Owens said most grants by nonprofit hospitals are typically made to other charities, not for-profit firms like Healthy Holly. Owens also questioned the medical system’s contribution to the governor’s inaugural committee.
“Charities should stay away from that sort of thing,” Owens said.
A review by The Baltimore Sun has found nine members of the University of Maryland Medical System’s Board of Directors — including Baltimore Mayor Catherine Pugh — have side deals with the hospital network that are each worth hundreds of thousands of dollars.
The grants for the books and the inaugural committee are listed among assistance that the medical system provided to health-related charities, including $100,000 to the Upper Chesapeake Health Foundation, $70,000 to the Ronald McDonald House in Baltimore, and $50,000 to the American Heart Association.
Those donations and the UMMS spending on the mayor’s books and the governor’s inaugural are listed on the system’s Internal Revenue Service Form 990, a financial disclosure nonprofits must file annually.
UMMS reported in its 2014 form, which covers the year ending June 30, 2015, that it awarded a $100,000 grant to Healthy Holly LLC for “general assistance.” It makes no mention of how the money would be used. The address listed for Healthy Holly is that of Pugh’s home, which is the corporate address of the LLC.
The 2016 tax form, which covers the year ending June 30, 2017, lists the $100,000 grant as having gone to the “Baltimore City Public Schools.” The address listed for the school system is also that of Pugh’s home. The form states that the 20,000 books funded by the grant are related to government support, even though the school system did not request the books or the grant.
“The purchases of the books are listed as grants on the Form 990s because they were general assistance we provided to benefit the students of Baltimore City Schools,” Schwartzberg said in a statement. “Regarding the address issue that you raised, we made a clerical error and used an incorrect address for the school system.”
The medical system considered the non-cash donation of books to promote health to the City Schools as ‘other assistance to a governmental entity,’” he wrote.
Anne Fullerton, a spokeswoman for the school district, said the system has “no record of a grant” from the medical system for a purchase of 20,000 books in any year, including from 2011 to 2018. In fact, the school system has confirmed that nearly 9,000 of the mayor’s books are sitting in boxes in a Baltimore warehouse. Staff members recall only a single shipment of books, “received in the 2011-13 time frame,” Fullerton said.
Reporting such expenditures on a list of grants “makes it look like these dollars were well spent,” said Eve Borenstein, a Minneapolis attorney who has testified before Congress on the tax forms that charities must provide to the IRS. “Most grants are about money that is going to a group that is going to do charitable work.”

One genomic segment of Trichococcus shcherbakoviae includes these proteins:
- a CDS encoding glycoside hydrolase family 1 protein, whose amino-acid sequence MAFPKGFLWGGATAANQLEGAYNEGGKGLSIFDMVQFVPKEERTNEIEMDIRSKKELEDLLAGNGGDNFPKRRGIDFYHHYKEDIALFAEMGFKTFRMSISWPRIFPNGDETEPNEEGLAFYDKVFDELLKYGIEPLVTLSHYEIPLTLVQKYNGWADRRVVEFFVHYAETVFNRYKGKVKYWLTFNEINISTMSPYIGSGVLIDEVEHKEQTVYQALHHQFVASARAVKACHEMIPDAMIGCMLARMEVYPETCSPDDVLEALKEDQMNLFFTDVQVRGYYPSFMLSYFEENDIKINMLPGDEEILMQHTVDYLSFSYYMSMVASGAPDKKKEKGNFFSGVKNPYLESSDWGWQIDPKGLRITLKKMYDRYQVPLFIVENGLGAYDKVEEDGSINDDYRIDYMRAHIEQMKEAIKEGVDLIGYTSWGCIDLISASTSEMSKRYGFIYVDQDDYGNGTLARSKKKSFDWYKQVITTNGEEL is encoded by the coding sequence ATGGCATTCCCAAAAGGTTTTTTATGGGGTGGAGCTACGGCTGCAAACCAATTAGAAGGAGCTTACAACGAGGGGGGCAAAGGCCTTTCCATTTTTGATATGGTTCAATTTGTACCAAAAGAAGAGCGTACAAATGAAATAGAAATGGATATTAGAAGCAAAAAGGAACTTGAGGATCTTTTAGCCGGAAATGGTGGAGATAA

Baltimore Mayor Catherine Pugh’s book company has given $7,040 in political contributions over three years — including a $5,000 gift to her own campaign. Healthy Holly LLC also gave $1,000 to Baltimore County Executive Johnny Olszewski Jr.’s campaign, as well as $1,000 to state Sen. Jill Carter.
In purchasing books from Pugh, he said, the medical system would be required to send her a 1099 tax form to report the income to the IRS. An individual or business that fails to report income to the IRS faces penalty, he noted. In addition, Owens said, IRS rules for tax-exempt organizations such as the medical system requires the disclosure of any payments to insiders such as board members.
The federal Form 990 includes a column where the nonprofit can detail any “reportable compensation” that it paid to someone that would have generated W-2 or 1099 tax forms for the person paid. In the two years that the medical center purchased books, it did not list any reportable compensation for Pugh.
Schwartzberg said the medical system “provided a Form 1099” to Healthy Holly LLC. The hospital network was not required to report the two $100,000 transactions because they did not exceed the reporting threshold of $100,000 for such payments.
“We properly disclosed all transactions with interested parties that exceed $100,000 as IRS regulations require,” he wrote in a statement.
Paul Streckfus, editor of the EO (Exempt Organizations) Tax Journal and a former IRS attorney, said the medical system made a questionable decision labeling the two payments to Pugh and to Hogan’s inaugural committee as grants.